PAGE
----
Turnagain Pass Avalanche Forecast RSS

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ARCHIVED FORECAST - All forecasts expire after 24 hours from the posting date/time.
Issued
Wed, February 8th, 2023 - 7:00AM
Expires
Thu, February 9th, 2023 - 7:00AM
Forecaster
Wendy Wagner
Avalanche risk The Bottom Line

The avalanche danger is MODERATE on all aspects above 1,000′. Triggering a lingering wind slab or storm slab composed of the new snow from Sunday/Monday may still be possible. These slabs would be in the 1-2′ deep range. Cornices are also a concern along ridgelines. Give these an extra wide berth. Additionally, there could still be a chance a larger avalanche releases in an old layer of buried surface hoar 2-4′ deep. The danger is LOW below 1,000′.

SUMMIT LAKE:  Snowfall has been trickling into the Summit Lake area. Be aware that larger avalanches could be triggered due to buried weak layers.

SEWARD/LOST LAKE:  Around a foot of snow has fallen in Seward over the past 24-hours. This has increased avalanche danger for the mountains around Seward and extra caution is advised.

Special Announcements

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Wed, February 8th, 2023
Alpine
Above 2,500'
Moderate (2)
Avalanche risk
Treeline
1,000'-2,500'
Moderate (2)
Avalanche risk
Below Treeline
Below 1,000'
Low (1)
Avalanche risk
Alpine
Above 2,500'
Avalanche risk
Moderate (2)
Treeline
1,000'-2,500'
Avalanche risk
Moderate (2)
Below Treeline
Below 1,000'
Avalanche risk
Low (1)
Danger Scale:
No Rating (0)
Low (1)
Moderate (2)
Considerable (3)
High (4)
Extreme (5)
Recent Avalanches

There were no known avalanches triggered yesterday. The last known avalanches were two days ago during and right after Sunday/Monday’s storm (10-18″ of storm total). These were small human triggered avalanches in the new storm snow and some larger natural avalanches in the higher terrain. Photo below of one these larger natural slides on Seattle Ridge.

 

Natural wind slab avalanche on the front side (SE face) of Seattle Ridge. Avalanche looked to have released on Monday, 2.6.23, at the tail end of the storm. Photo taken 2.7.23.

Avalanche Problem 1
  • Wind Slabs
    Wind Slabs
  • Aspect/Elevation
  • Almost Certain
    Very Likely
    Likely
    Possible
    Unlikely
    Likelihood
  • Historic (D4-5)
    Very Large (D3)
    Large (D2)
    Small (D1)
    Size
Wind Slabs
Wind Slab avalanches are the release of a cohesive layer of snow (a slab) formed by the wind. Wind typically transports snow from the upwind sides of terrain features and deposits snow on the downwind side. Wind slabs are often smooth and rounded and sometimes sound hollow, and can range from soft to hard. Wind slabs that form over a persistent weak layer (surface hoar, depth hoar, or near-surface facets) may be termed Persistent Slabs or may develop into Persistent Slabs.

Aspect/Elevation of the Avalanche Problem
Specialists develop a graphic representation of the potential distribution of a particular avalanche problem across the topography. This aspect/elevation rose is used to indicate where the particular avalanche problem is thought to exist on all elevation aspects. Areas where the avalanche problem is thought to exist are colored grey, and it is less likely to be encountered in areas colored white.

Likelihood of Avalanches
Terms such as "unlikely", "likely", and "certain" are used to define the scale, with the chance of triggering or observing avalanches increasing as we move up the scale. For our purposes, "Unlikely" means that few avalanches could be triggered in avalanche terrain and natural avalanches are not expected. "Certain" means that humans will be able to trigger avalanches on many slopes, and natural avalanches are expected.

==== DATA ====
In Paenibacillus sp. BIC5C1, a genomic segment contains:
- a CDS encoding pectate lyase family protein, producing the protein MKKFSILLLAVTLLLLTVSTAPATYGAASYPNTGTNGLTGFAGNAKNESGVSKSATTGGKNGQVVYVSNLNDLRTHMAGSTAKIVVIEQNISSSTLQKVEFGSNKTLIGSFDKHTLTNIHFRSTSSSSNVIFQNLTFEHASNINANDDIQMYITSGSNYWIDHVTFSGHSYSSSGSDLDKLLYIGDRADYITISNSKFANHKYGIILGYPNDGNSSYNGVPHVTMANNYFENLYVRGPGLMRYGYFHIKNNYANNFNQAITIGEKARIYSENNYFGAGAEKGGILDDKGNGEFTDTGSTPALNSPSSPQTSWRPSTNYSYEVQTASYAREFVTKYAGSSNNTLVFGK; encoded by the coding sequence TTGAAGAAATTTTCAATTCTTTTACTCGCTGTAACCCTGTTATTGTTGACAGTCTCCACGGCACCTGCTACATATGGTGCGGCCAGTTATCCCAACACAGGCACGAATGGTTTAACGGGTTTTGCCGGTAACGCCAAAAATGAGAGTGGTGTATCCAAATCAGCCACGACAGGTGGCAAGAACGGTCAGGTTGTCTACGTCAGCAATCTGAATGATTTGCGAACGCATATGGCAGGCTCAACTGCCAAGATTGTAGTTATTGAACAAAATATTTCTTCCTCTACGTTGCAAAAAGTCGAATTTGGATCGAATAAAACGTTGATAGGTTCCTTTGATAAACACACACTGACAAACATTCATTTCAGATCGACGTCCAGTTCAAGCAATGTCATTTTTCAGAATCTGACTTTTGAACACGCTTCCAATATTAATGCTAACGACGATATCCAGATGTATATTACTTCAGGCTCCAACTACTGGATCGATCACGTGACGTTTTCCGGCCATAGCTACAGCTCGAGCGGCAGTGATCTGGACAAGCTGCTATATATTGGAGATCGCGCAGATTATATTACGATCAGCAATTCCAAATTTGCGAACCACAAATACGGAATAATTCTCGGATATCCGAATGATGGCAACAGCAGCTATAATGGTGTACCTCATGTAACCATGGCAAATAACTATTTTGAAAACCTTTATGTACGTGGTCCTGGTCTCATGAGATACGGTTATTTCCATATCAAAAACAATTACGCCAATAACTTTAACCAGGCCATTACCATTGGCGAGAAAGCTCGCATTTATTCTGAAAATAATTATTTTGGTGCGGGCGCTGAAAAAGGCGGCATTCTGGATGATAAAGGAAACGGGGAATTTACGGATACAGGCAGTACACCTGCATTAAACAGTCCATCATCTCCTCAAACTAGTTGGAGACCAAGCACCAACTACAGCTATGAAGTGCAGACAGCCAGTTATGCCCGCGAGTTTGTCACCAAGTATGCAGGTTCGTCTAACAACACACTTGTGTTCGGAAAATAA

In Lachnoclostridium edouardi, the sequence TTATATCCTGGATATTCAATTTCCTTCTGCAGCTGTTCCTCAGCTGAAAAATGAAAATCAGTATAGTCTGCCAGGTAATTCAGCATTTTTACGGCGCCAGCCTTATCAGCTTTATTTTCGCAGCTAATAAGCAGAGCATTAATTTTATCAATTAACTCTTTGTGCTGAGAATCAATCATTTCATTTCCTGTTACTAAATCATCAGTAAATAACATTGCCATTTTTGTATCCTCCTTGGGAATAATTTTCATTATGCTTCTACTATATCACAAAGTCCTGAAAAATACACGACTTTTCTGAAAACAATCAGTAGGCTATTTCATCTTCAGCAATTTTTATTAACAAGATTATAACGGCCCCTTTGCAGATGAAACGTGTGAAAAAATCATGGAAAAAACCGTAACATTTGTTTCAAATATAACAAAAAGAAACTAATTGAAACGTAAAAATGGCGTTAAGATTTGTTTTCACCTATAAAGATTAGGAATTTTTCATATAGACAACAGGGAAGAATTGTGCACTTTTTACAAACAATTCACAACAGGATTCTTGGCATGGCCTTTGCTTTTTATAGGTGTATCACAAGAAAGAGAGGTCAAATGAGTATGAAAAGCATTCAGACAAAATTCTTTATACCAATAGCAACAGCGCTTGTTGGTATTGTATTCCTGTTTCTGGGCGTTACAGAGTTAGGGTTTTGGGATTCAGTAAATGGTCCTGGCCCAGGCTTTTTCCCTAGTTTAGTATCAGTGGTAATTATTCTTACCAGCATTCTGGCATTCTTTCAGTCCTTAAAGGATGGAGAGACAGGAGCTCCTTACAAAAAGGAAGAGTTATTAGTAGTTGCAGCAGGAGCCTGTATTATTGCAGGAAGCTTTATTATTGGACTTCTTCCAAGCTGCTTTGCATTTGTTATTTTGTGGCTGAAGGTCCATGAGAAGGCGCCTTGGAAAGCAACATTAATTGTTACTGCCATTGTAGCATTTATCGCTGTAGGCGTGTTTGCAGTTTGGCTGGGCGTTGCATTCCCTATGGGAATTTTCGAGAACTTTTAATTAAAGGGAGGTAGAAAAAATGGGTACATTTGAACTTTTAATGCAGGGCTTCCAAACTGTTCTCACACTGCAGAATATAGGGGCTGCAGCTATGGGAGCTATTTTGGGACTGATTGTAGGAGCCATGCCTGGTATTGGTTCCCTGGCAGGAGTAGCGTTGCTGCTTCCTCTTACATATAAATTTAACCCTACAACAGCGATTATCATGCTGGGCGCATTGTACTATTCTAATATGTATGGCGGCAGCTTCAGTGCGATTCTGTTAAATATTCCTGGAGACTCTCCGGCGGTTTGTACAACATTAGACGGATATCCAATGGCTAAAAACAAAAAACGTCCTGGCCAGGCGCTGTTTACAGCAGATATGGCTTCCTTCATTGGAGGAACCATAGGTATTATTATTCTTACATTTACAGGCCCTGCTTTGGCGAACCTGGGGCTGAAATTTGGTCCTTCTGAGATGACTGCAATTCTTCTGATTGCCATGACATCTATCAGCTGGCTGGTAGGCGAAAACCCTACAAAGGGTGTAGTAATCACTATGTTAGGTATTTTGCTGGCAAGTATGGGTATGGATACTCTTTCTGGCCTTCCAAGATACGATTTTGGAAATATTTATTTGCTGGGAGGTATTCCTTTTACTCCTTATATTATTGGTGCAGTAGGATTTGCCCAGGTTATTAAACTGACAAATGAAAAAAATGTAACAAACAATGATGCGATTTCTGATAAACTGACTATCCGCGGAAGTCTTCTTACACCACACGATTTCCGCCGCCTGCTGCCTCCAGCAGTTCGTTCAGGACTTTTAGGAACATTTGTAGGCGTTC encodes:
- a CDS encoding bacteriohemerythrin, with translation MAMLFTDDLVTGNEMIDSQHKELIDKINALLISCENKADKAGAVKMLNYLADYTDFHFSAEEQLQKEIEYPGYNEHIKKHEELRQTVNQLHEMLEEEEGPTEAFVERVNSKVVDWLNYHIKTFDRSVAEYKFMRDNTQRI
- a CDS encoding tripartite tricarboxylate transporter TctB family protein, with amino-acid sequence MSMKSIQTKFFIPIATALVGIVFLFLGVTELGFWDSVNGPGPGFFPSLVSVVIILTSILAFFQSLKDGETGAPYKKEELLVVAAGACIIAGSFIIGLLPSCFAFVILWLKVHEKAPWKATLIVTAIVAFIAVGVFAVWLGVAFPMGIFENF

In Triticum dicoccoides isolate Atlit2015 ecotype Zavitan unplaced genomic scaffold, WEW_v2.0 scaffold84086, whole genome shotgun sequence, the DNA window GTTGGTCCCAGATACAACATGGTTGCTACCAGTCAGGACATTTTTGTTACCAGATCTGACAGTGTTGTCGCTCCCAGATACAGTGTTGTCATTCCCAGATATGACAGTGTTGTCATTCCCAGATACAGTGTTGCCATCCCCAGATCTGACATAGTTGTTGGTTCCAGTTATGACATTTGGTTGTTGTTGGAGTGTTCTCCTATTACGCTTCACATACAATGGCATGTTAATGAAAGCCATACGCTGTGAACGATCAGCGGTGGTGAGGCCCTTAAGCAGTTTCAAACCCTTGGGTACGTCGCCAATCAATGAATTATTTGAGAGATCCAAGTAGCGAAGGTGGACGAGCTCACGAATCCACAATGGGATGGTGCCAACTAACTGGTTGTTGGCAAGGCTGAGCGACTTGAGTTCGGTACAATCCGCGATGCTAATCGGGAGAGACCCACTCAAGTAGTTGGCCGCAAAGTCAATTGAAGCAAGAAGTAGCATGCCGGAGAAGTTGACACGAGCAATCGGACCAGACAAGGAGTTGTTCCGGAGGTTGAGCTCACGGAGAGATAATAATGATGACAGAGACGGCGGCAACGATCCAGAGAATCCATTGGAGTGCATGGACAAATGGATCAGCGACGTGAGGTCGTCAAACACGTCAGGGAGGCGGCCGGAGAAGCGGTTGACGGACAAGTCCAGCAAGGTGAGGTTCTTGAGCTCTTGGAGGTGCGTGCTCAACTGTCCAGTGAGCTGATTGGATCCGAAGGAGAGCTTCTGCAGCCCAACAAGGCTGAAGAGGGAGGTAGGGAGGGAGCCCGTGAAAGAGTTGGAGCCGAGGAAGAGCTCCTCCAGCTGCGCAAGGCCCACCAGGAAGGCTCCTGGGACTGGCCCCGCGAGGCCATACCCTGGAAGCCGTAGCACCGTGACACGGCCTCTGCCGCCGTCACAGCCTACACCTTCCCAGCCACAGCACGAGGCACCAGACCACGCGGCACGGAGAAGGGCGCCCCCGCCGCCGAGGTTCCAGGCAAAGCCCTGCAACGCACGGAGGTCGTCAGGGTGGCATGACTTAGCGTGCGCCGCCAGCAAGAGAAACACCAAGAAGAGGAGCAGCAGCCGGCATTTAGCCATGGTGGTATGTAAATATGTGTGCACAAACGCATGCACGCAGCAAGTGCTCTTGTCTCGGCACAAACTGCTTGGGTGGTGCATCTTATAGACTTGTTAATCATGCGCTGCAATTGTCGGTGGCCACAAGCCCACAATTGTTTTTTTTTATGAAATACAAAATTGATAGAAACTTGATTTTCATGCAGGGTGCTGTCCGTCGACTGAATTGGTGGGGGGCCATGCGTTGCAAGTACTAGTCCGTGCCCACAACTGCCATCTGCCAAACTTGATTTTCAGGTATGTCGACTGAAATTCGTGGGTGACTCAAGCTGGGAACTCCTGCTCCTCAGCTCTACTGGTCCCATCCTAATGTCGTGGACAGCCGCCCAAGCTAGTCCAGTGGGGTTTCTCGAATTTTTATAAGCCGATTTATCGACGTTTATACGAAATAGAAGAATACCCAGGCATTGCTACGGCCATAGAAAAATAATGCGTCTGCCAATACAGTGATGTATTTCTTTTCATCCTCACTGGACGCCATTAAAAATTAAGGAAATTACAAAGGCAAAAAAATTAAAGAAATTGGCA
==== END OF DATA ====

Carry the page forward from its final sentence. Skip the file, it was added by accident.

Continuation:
Size of Avalanches
Avalanche size is defined by the largest potential avalanche, or expected range of sizes related to the problem in question. Assigned size is a qualitative estimate based on the destructive classification system and requires specialists to estimate the harm avalanches may cause to hypothetical objects located in the avalanche track (AAA 2016, CAA 2014). Under this schema, "Small" avalanches are not large enough to bury humans and are relatively harmless unless they carry people over cliffs or through trees or rocks. Moving up the scale, avalanches become "Large" enough to bury, injure, or kill people. "Very Large" avalanches may bury or destroy vehicles or houses, and "Historic" avalanches are massive events capable of altering the landscape.

Signal Word Size (D scale) Simple Descriptor
Small 1 Unlikely to bury a person
Large 2 Can bury a person
Very Large 3 Can destroy a house
Historic 4 & 5 Can destroy part or all of a village
More info at Avalanche.org

Cloudy skies, a few snow flurries, and light variable winds are on tap for today. This should not be enough weather to impact avalanche conditions. Hence, the main avalanche concerns will be how the storm snow from Sunday and Monday is bonding to the old surfaces. Anywhere from 10-18″ of snow fell during that storm. I was out on Seattle Ridge yesterday hunting for areas the snow had not bonded well. I had no luck. This is great news for improving stability, but also only one data point. Things to watch for today:

  • Wind slabs in the higher elevations. Strong winds during the storm clearly built wind slabs and whether these are still touchy or not is the question. Watch for cracking in the snow and feel for stiffer snow over softer snow. Wind slabs could be quite stubborn, which can allow us onto them before releasing.
  • Storm slabs on steep slopes sheltered from the winds. Keep an eye out for any signs the new snow isn’t bonding. Quick hand pits, jumping on small test rolls/slopes, and watching for any signs the snow is cracking around you are good ways to assess this.
  • Cornices are big. As always give these guys a wide berth.

Even though things are looking better for stability, remember to always follow safe travel protocol. This is exposing one person at a time, having escape routes planned, and being sure our partners are watching us and know how to use their rescue gear in the event an avalanche releases. Also, don’t forget there is a layer of old buried surface hoar under our feet – mentioned below in Problem 2.

 

One of many quick hand pits on the backside of Seattle yesterday. This one is in Main Bowl around 2,200′. No weakness was found between the storm snow and the old surface. 2.7.23.

Avalanche Problem 2
  • Persistent Slabs
    Persistent Slabs
  • Aspect/Elevation
  • Almost Certain
    Very Likely
    Likely
    Possible
    Unlikely
    Likelihood
  • Historic (D4-5)
    Very Large (D3)
    Large (D2)
    Small (D1)
    Size
Persistent Slabs
Persistent Slab avalanches are the release of a cohesive layer of snow (a slab) in the middle to upper snowpack, when the bond to an underlying persistent weak layer breaks. Persistent layers include: surface hoar, depth hoar, near-surface facets, or faceted snow. Persistent weak layers can continue to produce avalanches for days, weeks or even months, making them especially dangerous and tricky. As additional snow and wind events build a thicker slab on top of the persistent weak layer, this avalanche problem may develop into a Deep Persistent Slab.

Aspect/Elevation of the Avalanche Problem